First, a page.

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 »  Home  »  Culture And Arts  »  From Pazin to Paris - Luigi Dallapiccola's Opera Ill Prigioniero featured in the NYT
From Pazin to Paris - Luigi Dallapiccola's Opera Ill Prigioniero featured in the NYT
By John Kraljić, Esq | Published  04/25/2008 | Culture And Arts | Unrated
"Il Prigioniero" is dark, imposing and powerful
A 12-Tone Cry of Despair Assaults Hearts in Paris

Published: April 23, 2008

PARIS - Many directors of American opera companies would never even consider presenting Luigi Dallapiccola's one-act "Prigioniero," a bleak, 12-tone, boldly modernistic work from the mid-20th century about a despairing prisoner during the Spanish Inquisition. But unlike many of his timid counterparts, Gerard Mortier, the director of the Paris National Opera, has faith in audiences.

The bass-baritone Evgeny Nikitin, front, and the tenor Chris Merritt in "Ill Prigioniero" in Paris.
How many operagoers have actually heard "Il Prigioniero" or know about it other than from its intimidating reputation? So Mr. Mortier has mounted a new Italian-language production, which opened on April 10, directed by Lluis Pasqual at the opulent, Old World Palais Garnier. I attended an enthusiastically received performance on Monday night, and in this stark staging, with a compelling cast and the conductor Lothar Zagrosek drawing a rhapsodic, shimmering performance from the fine orchestra, "Il Prigioniero" emerged as an intensely dramatic, musically arresting and grimly moving work.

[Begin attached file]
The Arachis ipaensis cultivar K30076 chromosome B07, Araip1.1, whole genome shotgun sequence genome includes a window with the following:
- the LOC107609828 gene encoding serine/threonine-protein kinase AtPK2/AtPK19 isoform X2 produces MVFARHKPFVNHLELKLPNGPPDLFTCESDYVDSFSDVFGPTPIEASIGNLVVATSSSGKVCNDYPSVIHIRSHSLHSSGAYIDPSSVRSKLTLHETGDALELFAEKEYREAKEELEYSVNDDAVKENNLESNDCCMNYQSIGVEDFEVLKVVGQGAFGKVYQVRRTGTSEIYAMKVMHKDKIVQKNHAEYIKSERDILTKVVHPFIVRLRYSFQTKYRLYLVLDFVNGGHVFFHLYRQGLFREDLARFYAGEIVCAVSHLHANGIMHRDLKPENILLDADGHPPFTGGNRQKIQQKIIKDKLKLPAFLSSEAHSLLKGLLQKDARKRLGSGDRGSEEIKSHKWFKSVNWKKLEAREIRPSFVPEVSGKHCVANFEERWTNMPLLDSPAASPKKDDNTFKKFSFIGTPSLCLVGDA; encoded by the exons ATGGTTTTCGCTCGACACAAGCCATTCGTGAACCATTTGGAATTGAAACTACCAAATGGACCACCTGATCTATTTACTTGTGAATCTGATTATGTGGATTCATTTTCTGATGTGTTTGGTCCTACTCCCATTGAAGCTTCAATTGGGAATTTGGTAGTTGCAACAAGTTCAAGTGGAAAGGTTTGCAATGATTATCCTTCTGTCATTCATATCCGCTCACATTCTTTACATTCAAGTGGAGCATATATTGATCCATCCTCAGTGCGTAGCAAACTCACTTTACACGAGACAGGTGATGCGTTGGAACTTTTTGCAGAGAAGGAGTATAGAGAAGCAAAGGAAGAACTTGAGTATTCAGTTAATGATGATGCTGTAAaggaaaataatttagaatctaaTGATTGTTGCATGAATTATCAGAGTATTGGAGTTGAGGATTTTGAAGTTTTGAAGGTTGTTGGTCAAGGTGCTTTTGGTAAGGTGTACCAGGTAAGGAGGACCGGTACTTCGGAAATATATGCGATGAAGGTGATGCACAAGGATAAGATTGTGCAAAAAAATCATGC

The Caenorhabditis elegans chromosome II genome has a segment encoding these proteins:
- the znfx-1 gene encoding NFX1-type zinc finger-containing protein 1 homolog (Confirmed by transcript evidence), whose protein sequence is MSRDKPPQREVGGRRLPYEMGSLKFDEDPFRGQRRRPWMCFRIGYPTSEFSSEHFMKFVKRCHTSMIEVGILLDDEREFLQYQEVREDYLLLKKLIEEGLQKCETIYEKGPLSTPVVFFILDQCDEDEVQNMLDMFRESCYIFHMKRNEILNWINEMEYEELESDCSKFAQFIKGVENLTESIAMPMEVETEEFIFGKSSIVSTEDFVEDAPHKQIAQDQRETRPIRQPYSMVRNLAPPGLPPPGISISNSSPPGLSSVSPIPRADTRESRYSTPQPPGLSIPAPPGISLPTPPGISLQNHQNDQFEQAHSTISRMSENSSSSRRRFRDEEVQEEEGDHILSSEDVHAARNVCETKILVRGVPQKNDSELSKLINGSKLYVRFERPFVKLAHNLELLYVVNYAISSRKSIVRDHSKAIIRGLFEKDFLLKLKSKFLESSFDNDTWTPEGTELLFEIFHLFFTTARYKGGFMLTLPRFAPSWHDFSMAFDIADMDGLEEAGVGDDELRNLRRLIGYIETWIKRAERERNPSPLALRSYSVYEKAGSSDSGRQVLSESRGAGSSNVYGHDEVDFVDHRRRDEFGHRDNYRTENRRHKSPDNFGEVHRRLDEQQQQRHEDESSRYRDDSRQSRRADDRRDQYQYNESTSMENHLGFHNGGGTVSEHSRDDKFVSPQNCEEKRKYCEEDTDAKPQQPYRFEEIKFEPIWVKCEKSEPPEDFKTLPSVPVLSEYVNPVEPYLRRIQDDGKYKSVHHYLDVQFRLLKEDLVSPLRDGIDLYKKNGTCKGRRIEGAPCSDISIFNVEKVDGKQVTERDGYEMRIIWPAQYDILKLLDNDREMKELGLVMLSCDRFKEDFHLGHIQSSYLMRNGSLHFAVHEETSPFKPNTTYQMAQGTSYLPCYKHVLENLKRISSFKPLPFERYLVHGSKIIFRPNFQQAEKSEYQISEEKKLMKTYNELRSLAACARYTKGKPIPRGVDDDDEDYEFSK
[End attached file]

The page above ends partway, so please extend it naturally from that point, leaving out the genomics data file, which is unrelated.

Dallapiccola had a personal connection to the subject matter. He was born to Italian parents in 1904 in a town now part of Croatia. His father was headmaster of an Italian-language school. But because of ethnic and regional conflicts the family was interned in Austria for a period during World War I. During World War II the composer, who was openly anti-Fascist, was forced for a time into hiding in Italy.

"Il Prigioniero," composed during the mid-1940s to Dallapiccola's own libretto, is a protest work lasting less than an hour. The simple story concerns a Spaniard who has been imprisoned during the Inquisition. Visited by his tormented mother, he tells her that during the height of his suffering he was befriended at the prison by a jailer who called him brother, "fratello." But after fleeting moments when the prisoner believes he will escape, he falls into the arms of the jailer, who is revealed to be the Grand Inquisitor himself. For the duped prisoner having hope has been the ultimate torture.

Evgeny Nikitin as Dallapiccola’s prisoner at the Palais Garnier.
After beginning his career composing in a richly chromatic, quasi-tonal language, Dallapiccola became the leading exponent of 12-tone technique and serialism in Italy by the 1950s. But a composer cannot grow up in Italy without succumbing to that opera-mad country's feeling for lyricism. The 12-tone musical style of "Il Prigioniero" is certainly complex - tremulous with astringent harmonies and fraught with skittish thematic lines. Yet Dallapiccola used the 12-tone language in a sensually lyrical way. Vocal lines sing and plead. Chords are stacked with intervals that produce plaintively consoling sustained harmonies.